Consumer choice at the pump takes a step backward today as the EPA restriction on summertime E15 ethanol sales goes into effect. The regulatory barrier limits the ability of fuel retailers to offer 15 percent ethanol blends in most of the country from June 1 to September 15.
“This regulation handcuffs fuel retailers who want to offer E15 to customers year-round,” said Ethanol Action Team Chair Paul Jeschke, a farmer from Mazon, Illinois. “And, because E15 typically costs less per gallon than regular gas, consumers lose the opportunity to save money during the summer driving season when they make more stops to fill up.”
Federal law and regulations limit the amount of evaporative emissions from vehicle fuel, which is measured by its Reid Vapor Pressure (RVP). Fuels blended with up to 10 percent ethanol have a one pound RVP waiver because ethanol-blended fuels reduce tailpipe emissions. To date, the EPA has declined to grant a similar waiver for 15 percent ethanol blends, although new EPA Administrator Scott Pruitt is reviewing the agency’s legal authority when it comes to changing this regulation. E15 produces lower emissions than regular gasoline, and E15 can be sold year-round in areas with air quality challenges.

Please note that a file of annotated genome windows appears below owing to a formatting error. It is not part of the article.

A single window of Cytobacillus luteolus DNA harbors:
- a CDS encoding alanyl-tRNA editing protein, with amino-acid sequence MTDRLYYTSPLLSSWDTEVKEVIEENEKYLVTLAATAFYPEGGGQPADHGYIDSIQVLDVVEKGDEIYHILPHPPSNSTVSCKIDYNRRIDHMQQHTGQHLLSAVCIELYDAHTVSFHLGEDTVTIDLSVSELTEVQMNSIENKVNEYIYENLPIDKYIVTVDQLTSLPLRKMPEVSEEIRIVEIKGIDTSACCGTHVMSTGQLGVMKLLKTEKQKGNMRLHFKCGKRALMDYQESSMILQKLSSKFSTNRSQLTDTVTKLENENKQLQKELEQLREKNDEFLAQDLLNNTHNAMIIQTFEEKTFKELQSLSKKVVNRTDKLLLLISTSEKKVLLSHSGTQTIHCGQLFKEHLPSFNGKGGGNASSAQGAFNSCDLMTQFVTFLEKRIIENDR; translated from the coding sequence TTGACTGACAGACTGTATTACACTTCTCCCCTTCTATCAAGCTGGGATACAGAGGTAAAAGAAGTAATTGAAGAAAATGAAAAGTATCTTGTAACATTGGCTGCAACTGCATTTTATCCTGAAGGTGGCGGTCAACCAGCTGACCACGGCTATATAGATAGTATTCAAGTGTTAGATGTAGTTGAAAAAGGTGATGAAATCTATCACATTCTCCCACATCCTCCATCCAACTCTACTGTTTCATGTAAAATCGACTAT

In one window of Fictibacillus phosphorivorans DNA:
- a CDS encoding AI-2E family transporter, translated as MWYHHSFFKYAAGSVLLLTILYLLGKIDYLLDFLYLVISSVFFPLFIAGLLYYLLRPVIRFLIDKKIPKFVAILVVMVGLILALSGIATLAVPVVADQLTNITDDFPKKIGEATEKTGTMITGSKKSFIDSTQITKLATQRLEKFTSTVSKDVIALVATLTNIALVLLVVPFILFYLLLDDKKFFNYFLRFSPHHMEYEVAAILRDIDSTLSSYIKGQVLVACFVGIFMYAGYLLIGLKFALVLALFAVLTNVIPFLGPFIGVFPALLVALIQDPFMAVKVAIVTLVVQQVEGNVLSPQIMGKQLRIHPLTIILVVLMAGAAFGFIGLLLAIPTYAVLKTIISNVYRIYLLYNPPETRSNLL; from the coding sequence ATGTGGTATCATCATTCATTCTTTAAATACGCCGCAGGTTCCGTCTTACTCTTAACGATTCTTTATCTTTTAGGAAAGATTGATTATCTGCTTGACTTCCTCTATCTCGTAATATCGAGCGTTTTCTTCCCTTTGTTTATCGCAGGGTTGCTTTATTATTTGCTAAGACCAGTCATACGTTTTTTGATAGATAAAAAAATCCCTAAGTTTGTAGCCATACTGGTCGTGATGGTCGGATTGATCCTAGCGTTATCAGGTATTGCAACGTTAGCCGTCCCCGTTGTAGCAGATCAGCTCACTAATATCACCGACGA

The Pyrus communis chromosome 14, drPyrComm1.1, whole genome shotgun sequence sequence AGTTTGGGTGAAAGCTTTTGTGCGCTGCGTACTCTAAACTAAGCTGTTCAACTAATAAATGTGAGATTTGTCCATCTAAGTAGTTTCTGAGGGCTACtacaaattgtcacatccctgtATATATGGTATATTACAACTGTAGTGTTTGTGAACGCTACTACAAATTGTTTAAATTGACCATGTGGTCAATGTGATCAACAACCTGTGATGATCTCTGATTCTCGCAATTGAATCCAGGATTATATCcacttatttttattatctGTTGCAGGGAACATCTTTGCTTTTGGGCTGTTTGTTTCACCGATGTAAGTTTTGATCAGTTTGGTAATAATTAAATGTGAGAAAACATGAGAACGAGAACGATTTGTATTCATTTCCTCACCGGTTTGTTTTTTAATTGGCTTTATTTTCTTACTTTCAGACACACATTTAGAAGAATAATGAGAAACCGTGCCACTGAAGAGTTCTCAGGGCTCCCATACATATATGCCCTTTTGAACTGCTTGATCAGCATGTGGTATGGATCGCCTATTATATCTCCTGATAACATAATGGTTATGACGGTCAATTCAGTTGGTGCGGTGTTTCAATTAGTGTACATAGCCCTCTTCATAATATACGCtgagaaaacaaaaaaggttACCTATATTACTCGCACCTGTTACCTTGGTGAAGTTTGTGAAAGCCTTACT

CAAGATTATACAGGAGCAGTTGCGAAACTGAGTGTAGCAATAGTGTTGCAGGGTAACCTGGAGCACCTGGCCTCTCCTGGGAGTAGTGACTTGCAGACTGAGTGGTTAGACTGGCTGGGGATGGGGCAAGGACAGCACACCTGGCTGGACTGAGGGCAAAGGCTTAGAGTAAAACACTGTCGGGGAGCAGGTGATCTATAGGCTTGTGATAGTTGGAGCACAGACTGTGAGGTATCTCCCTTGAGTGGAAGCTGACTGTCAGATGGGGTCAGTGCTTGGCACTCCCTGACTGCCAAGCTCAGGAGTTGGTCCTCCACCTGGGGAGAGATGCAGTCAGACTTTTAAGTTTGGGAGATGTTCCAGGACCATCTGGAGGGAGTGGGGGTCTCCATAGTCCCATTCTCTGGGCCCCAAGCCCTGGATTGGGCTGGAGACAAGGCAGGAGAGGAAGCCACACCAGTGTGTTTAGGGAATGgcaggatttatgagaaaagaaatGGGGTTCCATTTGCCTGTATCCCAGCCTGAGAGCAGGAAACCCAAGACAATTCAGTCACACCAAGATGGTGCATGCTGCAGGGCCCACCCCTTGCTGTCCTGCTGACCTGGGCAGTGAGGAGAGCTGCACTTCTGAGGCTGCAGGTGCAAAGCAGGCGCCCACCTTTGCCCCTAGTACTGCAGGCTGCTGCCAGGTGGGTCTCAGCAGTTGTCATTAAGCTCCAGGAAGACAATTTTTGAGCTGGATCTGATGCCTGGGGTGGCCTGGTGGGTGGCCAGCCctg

The bipartisan Consumer and Fuel Retailer Choice Act (S. 517, H.R. 1311) clarifies that blends greater than 10 percent, such as E15, should receive the same RVP treatment as E10, eliminating this annual consumer confusion at the pump. Senators Deb Fischer (R-Nebraska), Joe Donnelly (D-Indiana), and Chuck Grassley (R-Iowa) introduced the Senate bill, and Reps. Adrian Smith (R-Nebraska) and David Loebsack (D-Iowa) introduced the House bill.
The Senate Environment and Public Works Committee is expected to hold a hearing on this legislation in June, and NCGA urges the Committee to approve and advance the legislation this summer.
“We applaud the Senate co-sponsors of this legislation for getting this bill on the agenda this summer, and we ask Senators to back this common-sense solution,” said Jeschke. “The RVP issue is a significant hurdle to expanding consumer access to higher ethanol blends. Congress should step up and remove this barrier so consumers can have more choice, and more savings, at the pump all year long.”